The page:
• Contingency of 5% = $730

$15,230 + gst of $1,523.00 = Total inc gst of $16,753 (rounded down to $16,500). Any money left over post production will go towards a 2nd series OR donated to The Brain Foundation.

Your support
The series can’t be made without help from donors. This could be $10 or $50. Anything will do. Please help by contributing to the campaign and support brain education in Australian schools. Click HERE to support The Noggin.

Exercise, the Brain and You!

A special experience for Vision Personal Training
staff and members

Exercise is not just essential for the body. Over the last 20 years we’ve discovered the incredible link between exercise, memory, and learning. We’ve found these links via the wonderful technology that lets us look inside the brain and see what is actually happening when we run, lift, swim, or dance.

In this 2.5-hour experience, you’ll get to use this incredible technology to look inside your brain at what actually happens when you exercise, play, work, relax or sleep. The electroencephalograph (EEG) technology you’ll use is 100% safe. You’ll not only see what is happening inside your brain, but play a game using your thoughts to control the gaming characters. You’ll also check your meditation skills! It’s a unique and fun experience that before Covid-19, was one of the top 5 experiences in Sydney rated by AirBnB.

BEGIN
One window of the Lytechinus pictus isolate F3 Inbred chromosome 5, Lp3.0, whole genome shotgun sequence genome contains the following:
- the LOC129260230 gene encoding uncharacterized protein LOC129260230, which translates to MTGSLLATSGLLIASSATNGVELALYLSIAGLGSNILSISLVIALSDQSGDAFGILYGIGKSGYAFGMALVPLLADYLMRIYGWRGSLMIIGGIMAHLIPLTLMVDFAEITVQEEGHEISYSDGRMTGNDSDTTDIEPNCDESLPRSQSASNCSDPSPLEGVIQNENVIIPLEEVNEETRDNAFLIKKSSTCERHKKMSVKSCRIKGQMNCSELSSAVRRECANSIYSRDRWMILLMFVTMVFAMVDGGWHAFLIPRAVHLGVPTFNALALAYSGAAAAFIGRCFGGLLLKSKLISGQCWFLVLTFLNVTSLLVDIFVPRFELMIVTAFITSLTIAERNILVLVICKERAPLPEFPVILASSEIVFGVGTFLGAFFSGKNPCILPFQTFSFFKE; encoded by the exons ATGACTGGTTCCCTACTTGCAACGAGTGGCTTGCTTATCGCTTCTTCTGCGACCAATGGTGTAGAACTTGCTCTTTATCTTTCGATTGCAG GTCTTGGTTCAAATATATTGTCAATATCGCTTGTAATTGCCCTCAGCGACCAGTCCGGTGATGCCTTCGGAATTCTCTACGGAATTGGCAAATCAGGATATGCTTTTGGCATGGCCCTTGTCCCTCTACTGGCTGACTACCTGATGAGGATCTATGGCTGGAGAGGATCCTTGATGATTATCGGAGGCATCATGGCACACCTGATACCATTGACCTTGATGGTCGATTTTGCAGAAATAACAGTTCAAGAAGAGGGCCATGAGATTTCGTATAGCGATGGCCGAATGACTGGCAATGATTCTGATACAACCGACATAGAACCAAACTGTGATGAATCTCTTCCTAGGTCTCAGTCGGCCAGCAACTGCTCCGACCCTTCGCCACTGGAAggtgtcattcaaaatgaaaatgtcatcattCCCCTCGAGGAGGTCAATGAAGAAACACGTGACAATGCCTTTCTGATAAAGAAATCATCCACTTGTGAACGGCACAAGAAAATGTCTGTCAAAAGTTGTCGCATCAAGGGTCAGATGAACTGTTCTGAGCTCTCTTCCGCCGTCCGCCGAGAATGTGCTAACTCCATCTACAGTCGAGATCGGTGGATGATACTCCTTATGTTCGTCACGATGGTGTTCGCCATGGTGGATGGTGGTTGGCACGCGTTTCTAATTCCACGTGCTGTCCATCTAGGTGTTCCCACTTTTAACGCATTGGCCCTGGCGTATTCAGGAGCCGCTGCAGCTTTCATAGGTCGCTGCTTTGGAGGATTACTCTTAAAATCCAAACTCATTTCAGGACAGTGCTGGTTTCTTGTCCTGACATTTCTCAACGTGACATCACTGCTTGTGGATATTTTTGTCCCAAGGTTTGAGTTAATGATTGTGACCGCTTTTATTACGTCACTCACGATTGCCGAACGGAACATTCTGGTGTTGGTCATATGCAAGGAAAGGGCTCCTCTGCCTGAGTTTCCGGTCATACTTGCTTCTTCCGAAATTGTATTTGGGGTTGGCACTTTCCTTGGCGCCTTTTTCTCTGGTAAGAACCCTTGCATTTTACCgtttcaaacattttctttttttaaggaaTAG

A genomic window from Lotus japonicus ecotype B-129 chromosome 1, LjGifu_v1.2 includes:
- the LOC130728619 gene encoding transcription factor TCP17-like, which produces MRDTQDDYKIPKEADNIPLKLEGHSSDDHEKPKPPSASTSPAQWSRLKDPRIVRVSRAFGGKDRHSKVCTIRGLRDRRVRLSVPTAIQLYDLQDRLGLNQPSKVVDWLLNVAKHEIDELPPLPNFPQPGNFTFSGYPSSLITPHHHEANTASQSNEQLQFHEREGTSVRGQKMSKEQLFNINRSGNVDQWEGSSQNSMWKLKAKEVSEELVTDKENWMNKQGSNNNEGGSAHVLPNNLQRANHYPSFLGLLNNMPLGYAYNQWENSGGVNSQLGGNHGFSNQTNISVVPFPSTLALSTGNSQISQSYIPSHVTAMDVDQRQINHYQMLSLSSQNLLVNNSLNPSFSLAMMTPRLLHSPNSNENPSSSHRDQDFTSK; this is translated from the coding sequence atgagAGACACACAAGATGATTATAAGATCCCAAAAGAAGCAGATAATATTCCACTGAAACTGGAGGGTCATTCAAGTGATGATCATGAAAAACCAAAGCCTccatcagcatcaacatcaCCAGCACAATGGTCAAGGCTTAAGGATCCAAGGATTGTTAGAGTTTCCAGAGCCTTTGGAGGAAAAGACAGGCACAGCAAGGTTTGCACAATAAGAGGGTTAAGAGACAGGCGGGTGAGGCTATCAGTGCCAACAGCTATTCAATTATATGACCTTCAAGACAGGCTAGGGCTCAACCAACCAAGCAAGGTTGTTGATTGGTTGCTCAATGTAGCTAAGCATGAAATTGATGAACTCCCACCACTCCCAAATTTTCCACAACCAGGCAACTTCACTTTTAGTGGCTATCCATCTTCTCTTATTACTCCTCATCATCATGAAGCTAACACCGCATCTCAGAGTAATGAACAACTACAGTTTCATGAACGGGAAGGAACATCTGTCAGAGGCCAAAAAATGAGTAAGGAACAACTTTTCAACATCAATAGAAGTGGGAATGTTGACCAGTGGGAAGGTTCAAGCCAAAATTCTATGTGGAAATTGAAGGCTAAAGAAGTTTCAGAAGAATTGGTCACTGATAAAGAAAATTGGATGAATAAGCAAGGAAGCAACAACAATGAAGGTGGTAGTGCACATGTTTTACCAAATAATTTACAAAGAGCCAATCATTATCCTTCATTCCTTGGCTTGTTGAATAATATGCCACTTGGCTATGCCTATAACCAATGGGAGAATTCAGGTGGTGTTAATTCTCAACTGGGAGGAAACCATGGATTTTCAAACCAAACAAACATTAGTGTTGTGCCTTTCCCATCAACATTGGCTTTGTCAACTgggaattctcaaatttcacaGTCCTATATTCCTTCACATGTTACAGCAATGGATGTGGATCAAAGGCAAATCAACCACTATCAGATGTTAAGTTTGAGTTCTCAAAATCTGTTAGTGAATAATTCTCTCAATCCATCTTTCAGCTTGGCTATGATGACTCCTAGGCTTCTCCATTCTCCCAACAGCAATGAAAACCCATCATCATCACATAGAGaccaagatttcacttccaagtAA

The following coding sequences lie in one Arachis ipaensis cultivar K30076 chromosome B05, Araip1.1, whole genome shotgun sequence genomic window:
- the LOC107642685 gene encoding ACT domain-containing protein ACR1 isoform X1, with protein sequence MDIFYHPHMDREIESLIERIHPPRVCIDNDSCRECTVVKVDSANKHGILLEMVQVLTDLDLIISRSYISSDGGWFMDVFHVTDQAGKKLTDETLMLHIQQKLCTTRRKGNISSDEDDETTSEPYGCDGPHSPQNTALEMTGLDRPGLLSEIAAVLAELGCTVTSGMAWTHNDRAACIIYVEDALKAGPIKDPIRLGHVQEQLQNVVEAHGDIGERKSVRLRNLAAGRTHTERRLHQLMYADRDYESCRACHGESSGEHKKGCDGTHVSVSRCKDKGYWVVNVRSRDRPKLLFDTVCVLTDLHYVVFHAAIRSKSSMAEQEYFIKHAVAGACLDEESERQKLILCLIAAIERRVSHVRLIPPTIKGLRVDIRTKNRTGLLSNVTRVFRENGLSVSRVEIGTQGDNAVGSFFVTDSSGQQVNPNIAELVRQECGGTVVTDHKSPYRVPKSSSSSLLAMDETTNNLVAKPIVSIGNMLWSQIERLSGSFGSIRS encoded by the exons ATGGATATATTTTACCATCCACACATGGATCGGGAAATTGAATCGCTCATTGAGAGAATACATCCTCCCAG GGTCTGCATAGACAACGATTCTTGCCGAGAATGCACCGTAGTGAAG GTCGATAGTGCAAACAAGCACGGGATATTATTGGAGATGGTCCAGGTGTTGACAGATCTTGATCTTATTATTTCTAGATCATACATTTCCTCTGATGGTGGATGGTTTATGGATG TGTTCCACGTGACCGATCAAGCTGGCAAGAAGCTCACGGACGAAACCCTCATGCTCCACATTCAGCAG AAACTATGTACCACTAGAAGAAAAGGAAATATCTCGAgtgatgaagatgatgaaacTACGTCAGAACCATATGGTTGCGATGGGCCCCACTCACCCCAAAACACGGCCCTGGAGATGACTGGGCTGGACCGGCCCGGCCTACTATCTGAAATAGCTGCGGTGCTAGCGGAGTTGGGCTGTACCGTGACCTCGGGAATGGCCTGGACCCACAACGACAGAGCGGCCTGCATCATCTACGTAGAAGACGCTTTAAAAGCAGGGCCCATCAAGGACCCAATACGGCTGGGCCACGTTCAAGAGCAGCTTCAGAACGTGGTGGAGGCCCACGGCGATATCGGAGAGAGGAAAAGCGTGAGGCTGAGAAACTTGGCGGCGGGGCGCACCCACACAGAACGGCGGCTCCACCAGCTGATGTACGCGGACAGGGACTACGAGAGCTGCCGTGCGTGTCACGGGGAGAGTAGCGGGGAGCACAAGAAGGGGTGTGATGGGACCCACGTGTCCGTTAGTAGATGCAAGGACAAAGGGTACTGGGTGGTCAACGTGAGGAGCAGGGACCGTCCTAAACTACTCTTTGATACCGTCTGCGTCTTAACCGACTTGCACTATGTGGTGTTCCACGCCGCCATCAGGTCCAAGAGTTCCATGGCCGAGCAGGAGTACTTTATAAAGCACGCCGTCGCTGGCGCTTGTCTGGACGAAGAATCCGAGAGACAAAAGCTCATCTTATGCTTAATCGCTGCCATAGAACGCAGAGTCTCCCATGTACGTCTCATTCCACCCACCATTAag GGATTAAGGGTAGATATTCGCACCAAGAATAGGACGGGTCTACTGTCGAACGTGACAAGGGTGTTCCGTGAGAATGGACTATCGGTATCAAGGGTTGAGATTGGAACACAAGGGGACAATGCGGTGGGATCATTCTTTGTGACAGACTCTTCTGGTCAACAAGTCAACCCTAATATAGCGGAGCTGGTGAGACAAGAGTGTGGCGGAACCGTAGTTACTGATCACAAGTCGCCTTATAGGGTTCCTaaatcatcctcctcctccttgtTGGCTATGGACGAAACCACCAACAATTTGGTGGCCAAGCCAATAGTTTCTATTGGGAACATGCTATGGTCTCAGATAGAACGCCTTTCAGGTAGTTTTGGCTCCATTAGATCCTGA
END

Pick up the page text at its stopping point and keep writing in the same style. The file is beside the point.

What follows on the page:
When?: Monday 7th September 7pm – 9.30pm
Where?: The Oxford Hotel, 195 Victoria Road, Drummoyne
Cost: $67.00
Inclusions?: A drink and finger food | All use of technology | Lots of fun
Group size?: A limit of 6 guests. The space is large enough to enable social distancing.
At the end: A Certificate of Completion will be sent via email to each participant.

Covid-19 precautions:

  • Your temperature will be taken prior to the experience